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How to overcome distractions at work

A museum visitor wearing noise-cancelling headphones.
REUTERS/David Gray
Blocking out distractions.
Heather Landy
By Heather Landy

Editor of Quartz at Work

Good productivity requires both forethought and follow-through. If that sounds daunting, consider the power of technology to help us manage both.

There are all kinds of apps available now to help you plan, hack, and track your workday. That’s on the forethought side. And on the follow-though side, one of the biggest roadblocks has all but disappeared. “It used to be that I couldn’t do what I said I was going to do because I didn’t know how to do it,” says author and angel investor Nir Eyal. “Today that’s not really an excuse anymore. If you don’t know, you Google it.”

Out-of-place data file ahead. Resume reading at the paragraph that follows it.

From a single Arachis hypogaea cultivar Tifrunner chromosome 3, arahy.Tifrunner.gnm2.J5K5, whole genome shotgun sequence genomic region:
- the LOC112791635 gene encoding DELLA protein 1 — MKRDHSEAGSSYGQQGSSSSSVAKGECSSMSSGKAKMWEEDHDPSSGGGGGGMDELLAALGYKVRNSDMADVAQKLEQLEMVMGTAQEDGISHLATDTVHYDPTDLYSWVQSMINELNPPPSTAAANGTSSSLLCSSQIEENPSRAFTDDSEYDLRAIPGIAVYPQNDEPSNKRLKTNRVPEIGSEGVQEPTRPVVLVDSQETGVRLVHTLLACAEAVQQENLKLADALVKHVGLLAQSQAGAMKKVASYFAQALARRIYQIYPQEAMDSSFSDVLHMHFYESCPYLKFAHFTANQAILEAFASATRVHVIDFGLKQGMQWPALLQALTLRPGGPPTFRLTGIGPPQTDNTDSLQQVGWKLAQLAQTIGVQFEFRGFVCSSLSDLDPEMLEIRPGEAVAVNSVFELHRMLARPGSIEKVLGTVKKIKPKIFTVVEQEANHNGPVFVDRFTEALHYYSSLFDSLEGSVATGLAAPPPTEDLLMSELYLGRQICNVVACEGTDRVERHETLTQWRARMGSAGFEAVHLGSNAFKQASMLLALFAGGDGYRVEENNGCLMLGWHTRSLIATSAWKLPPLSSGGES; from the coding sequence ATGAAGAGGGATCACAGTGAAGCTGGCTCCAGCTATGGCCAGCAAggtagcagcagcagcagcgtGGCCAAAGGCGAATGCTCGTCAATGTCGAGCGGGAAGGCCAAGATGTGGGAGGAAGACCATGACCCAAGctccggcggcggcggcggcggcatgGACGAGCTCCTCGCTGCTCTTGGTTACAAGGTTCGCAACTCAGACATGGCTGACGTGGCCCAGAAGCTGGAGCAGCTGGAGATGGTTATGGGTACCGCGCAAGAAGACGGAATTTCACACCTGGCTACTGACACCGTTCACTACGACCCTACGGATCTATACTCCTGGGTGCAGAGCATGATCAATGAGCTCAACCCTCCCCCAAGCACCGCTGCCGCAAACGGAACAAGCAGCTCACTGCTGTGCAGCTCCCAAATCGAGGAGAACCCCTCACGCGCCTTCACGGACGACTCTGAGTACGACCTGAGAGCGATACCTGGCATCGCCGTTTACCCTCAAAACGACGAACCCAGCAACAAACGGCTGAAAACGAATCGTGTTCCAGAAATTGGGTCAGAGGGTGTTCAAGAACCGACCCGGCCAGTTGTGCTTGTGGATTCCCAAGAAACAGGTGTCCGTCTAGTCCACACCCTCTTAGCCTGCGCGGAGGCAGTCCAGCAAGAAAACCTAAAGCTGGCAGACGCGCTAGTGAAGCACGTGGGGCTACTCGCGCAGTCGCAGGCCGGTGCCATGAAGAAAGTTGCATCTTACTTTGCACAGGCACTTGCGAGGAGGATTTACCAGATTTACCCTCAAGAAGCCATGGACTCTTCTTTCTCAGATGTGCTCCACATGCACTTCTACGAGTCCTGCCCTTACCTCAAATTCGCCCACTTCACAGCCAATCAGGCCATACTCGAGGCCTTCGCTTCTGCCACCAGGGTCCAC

What we haven’t addressed is the flip side to figuring out how to do more, which is figuring out how to do less. Or, as Eyal puts it, “We haven’t learned how to stop getting distracted.”

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